Recently, two federal courts, including the influential U.S. District Court for the District of Columbia, issued opinions in criminal environmental cases involving violations of recordkeeping requirements. Like most environmental criminal cases, the recordkeeping violations were the result of discharges that were not authorized, and not reported. Taken together, these decisions illustrate how federal courts continue to impose broad criminal liability on corporate defendants, their officers and employees in alleged violations of federal environmental statutes.
The first case, decided in the U.S. Court of Appeals for the Fifth Circuit, upheld convictions and sentences against a wastewater treatment owner and operator and two of his companies for violations of the Clean Water Act (“CWA”). Defendant-Appellant J. Jeffrey Pruett, through Defendant-Appellants Louisiana Land & Water Co. and LWC Management, operated twenty-eight wastewater treatment facilities in Louisiana subject to the CWA’s National Pollutant Discharge Elimination System (“NPDES”) permit program. The seventeen-count indictment charged Appellants with violations at six of the facilities, including:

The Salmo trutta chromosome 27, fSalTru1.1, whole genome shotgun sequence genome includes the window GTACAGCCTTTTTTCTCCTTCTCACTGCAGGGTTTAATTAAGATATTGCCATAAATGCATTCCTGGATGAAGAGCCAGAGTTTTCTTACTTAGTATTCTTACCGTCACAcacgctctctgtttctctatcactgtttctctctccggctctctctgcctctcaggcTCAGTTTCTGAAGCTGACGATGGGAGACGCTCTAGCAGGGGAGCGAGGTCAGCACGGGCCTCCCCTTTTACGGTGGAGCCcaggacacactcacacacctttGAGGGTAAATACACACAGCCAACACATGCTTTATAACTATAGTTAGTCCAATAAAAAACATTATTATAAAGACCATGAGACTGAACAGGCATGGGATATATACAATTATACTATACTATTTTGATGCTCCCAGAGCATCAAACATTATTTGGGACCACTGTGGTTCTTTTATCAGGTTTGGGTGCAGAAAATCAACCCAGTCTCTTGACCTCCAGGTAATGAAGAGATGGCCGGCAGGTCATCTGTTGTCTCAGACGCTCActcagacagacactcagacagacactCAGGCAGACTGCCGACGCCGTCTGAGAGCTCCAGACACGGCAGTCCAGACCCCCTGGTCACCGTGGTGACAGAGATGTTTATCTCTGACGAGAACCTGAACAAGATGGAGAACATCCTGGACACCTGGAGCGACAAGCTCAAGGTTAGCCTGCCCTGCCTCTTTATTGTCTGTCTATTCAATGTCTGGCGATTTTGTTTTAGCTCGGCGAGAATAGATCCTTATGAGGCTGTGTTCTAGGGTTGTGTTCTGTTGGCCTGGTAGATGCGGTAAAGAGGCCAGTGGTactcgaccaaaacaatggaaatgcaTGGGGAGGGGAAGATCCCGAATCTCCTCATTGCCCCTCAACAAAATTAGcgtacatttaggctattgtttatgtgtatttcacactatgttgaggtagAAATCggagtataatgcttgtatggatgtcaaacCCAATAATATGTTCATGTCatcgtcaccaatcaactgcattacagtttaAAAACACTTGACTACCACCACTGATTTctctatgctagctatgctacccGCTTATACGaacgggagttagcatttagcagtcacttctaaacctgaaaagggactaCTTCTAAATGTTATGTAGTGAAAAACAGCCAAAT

(1) failure to provide proper operation and maintenance of the facilities;
(2) failure to maintain monitoring results as required by the permits;
(3) discharge in excess of effluent limitations; and
(4) unpermitted discharge.
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